What expectations did you have of the movie when it was filmed?
I had been a science fiction fan as a teenager and when I realized that I would get a chance to be in a sci-fi film I was really pleased. I’m not sure that anyone at the time had any idea of what a phenomenon it would become or the extent to which it would inspire and move people all over the world so long after it was made.
I don’t think there is a movie that has such a huge and strong fan base as Star Wars. For almost 34 years people buy the merchandise, watch the movies over and over again, and the movies have become a part of the modern culture. What do you think the ‘Force’ behind this is?
Personally, I think that the answer to that question is quite simple. It is a wonderful story told by a master storyteller. However, it does goes deeper than that. The setting of the saga “…long ago, in a galaxy far, far away…”; the extraordinary, yet easily identifiable characters; and the mixture of the remarkable futuristic effects within the recognizable and everyday situations. Most of all, the entire work fits together and appeals to the inner child in all of us and the desire to see right triumph over wrong. In its own way the saga is a quest which hopes to bring out the best in the world. In that, it compares with The Fellowship of the Ring.
Originally your character didn’t have a name. Years later the name Captain Khurgee was introduced. This character appears in games, novels and a card game. How and when did you find out you got a Star Wars name?
I only discovered my character’s name when I was given one of the game cards by my son. Since then, of course, I have discovered much more about him – even that he was the Emperor’s personal pilot! He is mentioned by name near the end of Episode III by the Emperor himself, “Tell Captain Khurgee to get my ship ready!”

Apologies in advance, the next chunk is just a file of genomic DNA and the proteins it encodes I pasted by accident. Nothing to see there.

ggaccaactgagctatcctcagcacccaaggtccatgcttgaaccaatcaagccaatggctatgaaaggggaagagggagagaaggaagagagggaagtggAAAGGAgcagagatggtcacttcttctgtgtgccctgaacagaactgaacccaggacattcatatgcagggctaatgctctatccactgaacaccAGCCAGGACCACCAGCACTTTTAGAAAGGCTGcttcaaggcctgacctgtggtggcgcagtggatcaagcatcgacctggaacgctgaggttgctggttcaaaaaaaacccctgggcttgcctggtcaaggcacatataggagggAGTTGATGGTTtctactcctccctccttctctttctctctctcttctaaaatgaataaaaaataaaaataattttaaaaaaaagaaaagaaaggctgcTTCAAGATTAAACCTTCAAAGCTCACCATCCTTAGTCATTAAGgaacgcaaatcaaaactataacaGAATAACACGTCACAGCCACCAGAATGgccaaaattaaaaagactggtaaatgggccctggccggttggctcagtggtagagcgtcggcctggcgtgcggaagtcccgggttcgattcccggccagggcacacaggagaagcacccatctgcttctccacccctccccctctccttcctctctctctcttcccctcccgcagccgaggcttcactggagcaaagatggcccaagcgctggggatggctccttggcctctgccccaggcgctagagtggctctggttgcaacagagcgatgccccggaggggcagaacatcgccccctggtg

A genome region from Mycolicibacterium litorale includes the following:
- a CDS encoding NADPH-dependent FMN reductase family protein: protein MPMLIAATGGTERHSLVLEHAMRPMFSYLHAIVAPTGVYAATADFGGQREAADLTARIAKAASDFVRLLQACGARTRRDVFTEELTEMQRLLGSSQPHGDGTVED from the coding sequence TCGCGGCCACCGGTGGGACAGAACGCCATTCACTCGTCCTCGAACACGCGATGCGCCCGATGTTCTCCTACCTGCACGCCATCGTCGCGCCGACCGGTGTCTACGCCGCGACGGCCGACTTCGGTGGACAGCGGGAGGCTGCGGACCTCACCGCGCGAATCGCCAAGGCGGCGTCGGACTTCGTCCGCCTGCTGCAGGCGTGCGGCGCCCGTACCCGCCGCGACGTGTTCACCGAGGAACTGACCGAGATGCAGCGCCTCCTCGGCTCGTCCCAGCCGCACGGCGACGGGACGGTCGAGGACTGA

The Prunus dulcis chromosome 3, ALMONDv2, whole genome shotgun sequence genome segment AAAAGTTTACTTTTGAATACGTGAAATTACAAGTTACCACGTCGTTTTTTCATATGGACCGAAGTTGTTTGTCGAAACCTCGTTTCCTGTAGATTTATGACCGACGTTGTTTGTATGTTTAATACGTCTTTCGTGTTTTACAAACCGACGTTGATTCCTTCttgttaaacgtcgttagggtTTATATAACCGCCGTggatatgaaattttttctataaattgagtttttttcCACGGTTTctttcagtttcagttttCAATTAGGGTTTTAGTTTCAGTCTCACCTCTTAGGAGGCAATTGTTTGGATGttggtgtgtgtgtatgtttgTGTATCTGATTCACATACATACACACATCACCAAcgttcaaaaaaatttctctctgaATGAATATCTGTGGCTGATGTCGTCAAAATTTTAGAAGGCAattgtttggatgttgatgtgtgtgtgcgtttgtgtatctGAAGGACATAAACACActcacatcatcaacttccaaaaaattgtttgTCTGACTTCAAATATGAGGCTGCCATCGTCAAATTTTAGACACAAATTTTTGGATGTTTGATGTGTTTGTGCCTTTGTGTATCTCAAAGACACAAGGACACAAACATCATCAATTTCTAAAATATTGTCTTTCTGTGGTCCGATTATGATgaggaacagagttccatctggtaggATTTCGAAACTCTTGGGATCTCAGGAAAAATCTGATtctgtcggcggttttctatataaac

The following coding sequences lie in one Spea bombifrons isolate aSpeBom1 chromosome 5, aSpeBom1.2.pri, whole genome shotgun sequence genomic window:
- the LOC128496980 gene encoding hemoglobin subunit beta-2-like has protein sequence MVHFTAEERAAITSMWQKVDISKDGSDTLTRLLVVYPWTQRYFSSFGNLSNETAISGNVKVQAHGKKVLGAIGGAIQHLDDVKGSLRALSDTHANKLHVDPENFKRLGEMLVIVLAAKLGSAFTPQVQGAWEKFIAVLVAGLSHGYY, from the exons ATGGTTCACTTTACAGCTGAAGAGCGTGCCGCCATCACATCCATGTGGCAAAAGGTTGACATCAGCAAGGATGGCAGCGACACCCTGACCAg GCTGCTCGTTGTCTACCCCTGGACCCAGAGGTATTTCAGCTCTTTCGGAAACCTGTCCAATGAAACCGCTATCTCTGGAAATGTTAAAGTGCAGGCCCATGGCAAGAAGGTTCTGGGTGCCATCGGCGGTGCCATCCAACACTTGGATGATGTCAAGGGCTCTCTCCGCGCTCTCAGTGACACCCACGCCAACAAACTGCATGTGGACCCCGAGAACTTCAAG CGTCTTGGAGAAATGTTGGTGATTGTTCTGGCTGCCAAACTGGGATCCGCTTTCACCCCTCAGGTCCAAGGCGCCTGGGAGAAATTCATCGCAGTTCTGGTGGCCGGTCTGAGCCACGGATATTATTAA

What is the best memory you have regarding Star Wars?
Sitting in the audience in the Dominion Theatre on Tottenham Court Road where the previews for cast, crew and then Press were shown and being absolutely blown away by the opening scenes of the film when the Imperial Cruiser came overhead, chasing and firing at Leia’s ship. The whole theatre erupted in cheers and applause.
What do you regard as the highlight of your acting career?
While I am very proud to have been a very small part of the Star Wars Saga, I still feel great pride in my role in The Unknown Soldier and His Wife, written, starring and directed by Peter Ustinov, in which I was honoured to play the title role. I am also proud to have played Joey’s boss in the very popular and acclaimed revival of Pal Joey, opposite Denis Lawson. I also remember my featured roles in the much praised series Oppenheimer and The Nightmare Years opposite Sam Waterston. I have had quite a varied and eventful career as a jobbing actor in London, at a time during which many well known films were made here and I’ve enjoyed every minute of it!
What are you currently doing?
In 1990, I had begun a second family and had two little boys and another on the way. I felt that perhaps a more settled life and regular income was essential and I moved from acting to teaching. More precisely, teaching in English Primary schools. I taught in Hertfordshire schools for the next 20 years and retired in 2002. I continued to occasionally work as a supply teacher until 2009 and since then I have been fully retired.
Are you still in the movie business?
The only contact I have with the Industry now is when I am fortunate enough to be invited to events where I can meet and chat with Fans whether they are part of what I like to call our Star Wars Fan Family or fans of the James Bond series as I was also fortunate to have been cast in a small featured role in The Spy Who Loved Me, playing a weapons officer who helps Bond (Roger Moore) dismantle a Polaris Missile!
Please finish the following sentence: “When I look back at my work on Star Wars, I…”
When I look back on Star Wars, I feel very proud and honored to have been given the opportunity to participate in what has become one of the most original, iconic and significant cinematic creations. It has also given me the chance to meet hundreds of fellow fans, with whom I feel a very special and unique bond.